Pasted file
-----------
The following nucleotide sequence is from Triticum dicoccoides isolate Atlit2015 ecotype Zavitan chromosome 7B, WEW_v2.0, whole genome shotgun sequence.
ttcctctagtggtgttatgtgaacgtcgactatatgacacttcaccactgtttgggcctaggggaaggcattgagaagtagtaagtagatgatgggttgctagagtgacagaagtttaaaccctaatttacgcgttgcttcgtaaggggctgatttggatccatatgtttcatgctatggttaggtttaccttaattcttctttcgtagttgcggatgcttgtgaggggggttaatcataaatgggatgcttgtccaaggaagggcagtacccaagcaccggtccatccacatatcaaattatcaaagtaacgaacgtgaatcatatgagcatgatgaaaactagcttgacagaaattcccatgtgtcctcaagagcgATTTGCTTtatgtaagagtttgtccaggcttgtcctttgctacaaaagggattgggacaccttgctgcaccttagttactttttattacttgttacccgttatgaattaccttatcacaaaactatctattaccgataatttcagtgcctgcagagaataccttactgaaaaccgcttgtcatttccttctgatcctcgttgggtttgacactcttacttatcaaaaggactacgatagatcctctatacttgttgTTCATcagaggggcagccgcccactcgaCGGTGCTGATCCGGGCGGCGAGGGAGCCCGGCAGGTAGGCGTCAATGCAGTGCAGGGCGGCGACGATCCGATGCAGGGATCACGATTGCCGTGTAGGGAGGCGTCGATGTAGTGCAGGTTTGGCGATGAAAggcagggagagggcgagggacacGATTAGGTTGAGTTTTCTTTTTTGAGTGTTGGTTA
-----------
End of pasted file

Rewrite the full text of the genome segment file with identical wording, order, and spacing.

The following nucleotide sequence is from Triticum dicoccoides isolate Atlit2015 ecotype Zavitan chromosome 7B, WEW_v2.0, whole genome shotgun sequence.
ttcctctagtggtgttatgtgaacgtcgactatatgacacttcaccactgtttgggcctaggggaaggcattgagaagtagtaagtagatgatgggttgctagagtgacagaagtttaaaccctaatttacgcgttgcttcgtaaggggctgatttggatccatatgtttcatgctatggttaggtttaccttaattcttctttcgtagttgcggatgcttgtgaggggggttaatcataaatgggatgcttgtccaaggaagggcagtacccaagcaccggtccatccacatatcaaattatcaaagtaacgaacgtgaatcatatgagcatgatgaaaactagcttgacagaaattcccatgtgtcctcaagagcgATTTGCTTtatgtaagagtttgtccaggcttgtcctttgctacaaaagggattgggacaccttgctgcaccttagttactttttattacttgttacccgttatgaattaccttatcacaaaactatctattaccgataatttcagtgcctgcagagaataccttactgaaaaccgcttgtcatttccttctgatcctcgttgggtttgacactcttacttatcaaaaggactacgatagatcctctatacttgttgTTCATcagaggggcagccgcccactcgaCGGTGCTGATCCGGGCGGCGAGGGAGCCCGGCAGGTAGGCGTCAATGCAGTGCAGGGCGGCGACGATCCGATGCAGGGATCACGATTGCCGTGTAGGGAGGCGTCGATGTAGTGCAGGTTTGGCGATGAAAggcagggagagggcgagggacacGATTAGGTTGAGTTTTCTTTTTTGAGTGTTGGTTA